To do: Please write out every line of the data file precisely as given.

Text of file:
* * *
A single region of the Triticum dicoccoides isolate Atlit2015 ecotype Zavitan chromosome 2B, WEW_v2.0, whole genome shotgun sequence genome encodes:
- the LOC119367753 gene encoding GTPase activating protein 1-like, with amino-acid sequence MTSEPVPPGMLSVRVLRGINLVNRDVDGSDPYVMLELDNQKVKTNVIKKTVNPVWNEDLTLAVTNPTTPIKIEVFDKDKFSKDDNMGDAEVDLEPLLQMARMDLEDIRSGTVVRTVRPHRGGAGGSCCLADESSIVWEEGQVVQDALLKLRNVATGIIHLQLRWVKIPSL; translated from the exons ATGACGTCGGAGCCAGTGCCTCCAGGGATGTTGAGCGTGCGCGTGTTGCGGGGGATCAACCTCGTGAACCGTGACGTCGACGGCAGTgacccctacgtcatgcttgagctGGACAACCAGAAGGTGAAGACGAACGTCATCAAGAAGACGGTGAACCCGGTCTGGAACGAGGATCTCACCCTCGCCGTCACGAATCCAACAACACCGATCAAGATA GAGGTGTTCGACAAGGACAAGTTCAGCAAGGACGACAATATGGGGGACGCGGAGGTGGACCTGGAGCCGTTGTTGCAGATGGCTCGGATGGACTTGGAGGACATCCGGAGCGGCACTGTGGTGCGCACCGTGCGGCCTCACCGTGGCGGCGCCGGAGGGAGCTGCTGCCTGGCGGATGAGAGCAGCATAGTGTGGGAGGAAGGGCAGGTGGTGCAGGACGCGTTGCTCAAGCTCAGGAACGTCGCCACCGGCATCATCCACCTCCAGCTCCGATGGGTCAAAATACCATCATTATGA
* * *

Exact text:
A single region of the Triticum dicoccoides isolate Atlit2015 ecotype Zavitan chromosome 2B, WEW_v2.0, whole genome shotgun sequence genome encodes:
- the LOC119367753 gene encoding GTPase activating protein 1-like, with amino-acid sequence MTSEPVPPGMLSVRVLRGINLVNRDVDGSDPYVMLELDNQKVKTNVIKKTVNPVWNEDLTLAVTNPTTPIKIEVFDKDKFSKDDNMGDAEVDLEPLLQMARMDLEDIRSGTVVRTVRPHRGGAGGSCCLADESSIVWEEGQVVQDALLKLRNVATGIIHLQLRWVKIPSL; translated from the exons ATGACGTCGGAGCCAGTGCCTCCAGGGATGTTGAGCGTGCGCGTGTTGCGGGGGATCAACCTCGTGAACCGTGACGTCGACGGCAGTgacccctacgtcatgcttgagctGGACAACCAGAAGGTGAAGACGAACGTCATCAAGAAGACGGTGAACCCGGTCTGGAACGAGGATCTCACCCTCGCCGTCACGAATCCAACAACACCGATCAAGATA GAGGTGTTCGACAAGGACAAGTTCAGCAAGGACGACAATATGGGGGACGCGGAGGTGGACCTGGAGCCGTTGTTGCAGATGGCTCGGATGGACTTGGAGGACATCCGGAGCGGCACTGTGGTGCGCACCGTGCGGCCTCACCGTGGCGGCGCCGGAGGGAGCTGCTGCCTGGCGGATGAGAGCAGCATAGTGTGGGAGGAAGGGCAGGTGGTGCAGGACGCGTTGCTCAAGCTCAGGAACGTCGCCACCGGCATCATCCACCTCCAGCTCCGATGGGTCAAAATACCATCATTATGA